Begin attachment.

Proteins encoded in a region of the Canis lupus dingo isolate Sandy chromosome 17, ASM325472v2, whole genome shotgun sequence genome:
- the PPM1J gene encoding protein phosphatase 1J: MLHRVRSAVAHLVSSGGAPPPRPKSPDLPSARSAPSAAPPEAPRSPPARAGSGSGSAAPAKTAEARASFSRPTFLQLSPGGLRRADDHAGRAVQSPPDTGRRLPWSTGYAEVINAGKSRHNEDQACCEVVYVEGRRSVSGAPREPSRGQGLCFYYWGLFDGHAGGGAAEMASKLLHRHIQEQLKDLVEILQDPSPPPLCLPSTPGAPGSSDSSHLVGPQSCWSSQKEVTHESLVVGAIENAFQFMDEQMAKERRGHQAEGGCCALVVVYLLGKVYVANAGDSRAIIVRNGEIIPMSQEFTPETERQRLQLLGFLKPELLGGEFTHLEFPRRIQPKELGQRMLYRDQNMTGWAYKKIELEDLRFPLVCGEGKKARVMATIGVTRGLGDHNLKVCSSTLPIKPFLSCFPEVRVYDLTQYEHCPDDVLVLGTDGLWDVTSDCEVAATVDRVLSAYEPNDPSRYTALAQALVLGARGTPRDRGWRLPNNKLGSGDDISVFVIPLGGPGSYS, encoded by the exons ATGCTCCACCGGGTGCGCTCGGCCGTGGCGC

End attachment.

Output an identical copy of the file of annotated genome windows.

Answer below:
Proteins encoded in a region of the Canis lupus dingo isolate Sandy chromosome 17, ASM325472v2, whole genome shotgun sequence genome:
- the PPM1J gene encoding protein phosphatase 1J: MLHRVRSAVAHLVSSGGAPPPRPKSPDLPSARSAPSAAPPEAPRSPPARAGSGSGSAAPAKTAEARASFSRPTFLQLSPGGLRRADDHAGRAVQSPPDTGRRLPWSTGYAEVINAGKSRHNEDQACCEVVYVEGRRSVSGAPREPSRGQGLCFYYWGLFDGHAGGGAAEMASKLLHRHIQEQLKDLVEILQDPSPPPLCLPSTPGAPGSSDSSHLVGPQSCWSSQKEVTHESLVVGAIENAFQFMDEQMAKERRGHQAEGGCCALVVVYLLGKVYVANAGDSRAIIVRNGEIIPMSQEFTPETERQRLQLLGFLKPELLGGEFTHLEFPRRIQPKELGQRMLYRDQNMTGWAYKKIELEDLRFPLVCGEGKKARVMATIGVTRGLGDHNLKVCSSTLPIKPFLSCFPEVRVYDLTQYEHCPDDVLVLGTDGLWDVTSDCEVAATVDRVLSAYEPNDPSRYTALAQALVLGARGTPRDRGWRLPNNKLGSGDDISVFVIPLGGPGSYS, encoded by the exons ATGCTCCACCGGGTGCGCTCGGCCGTGGCGC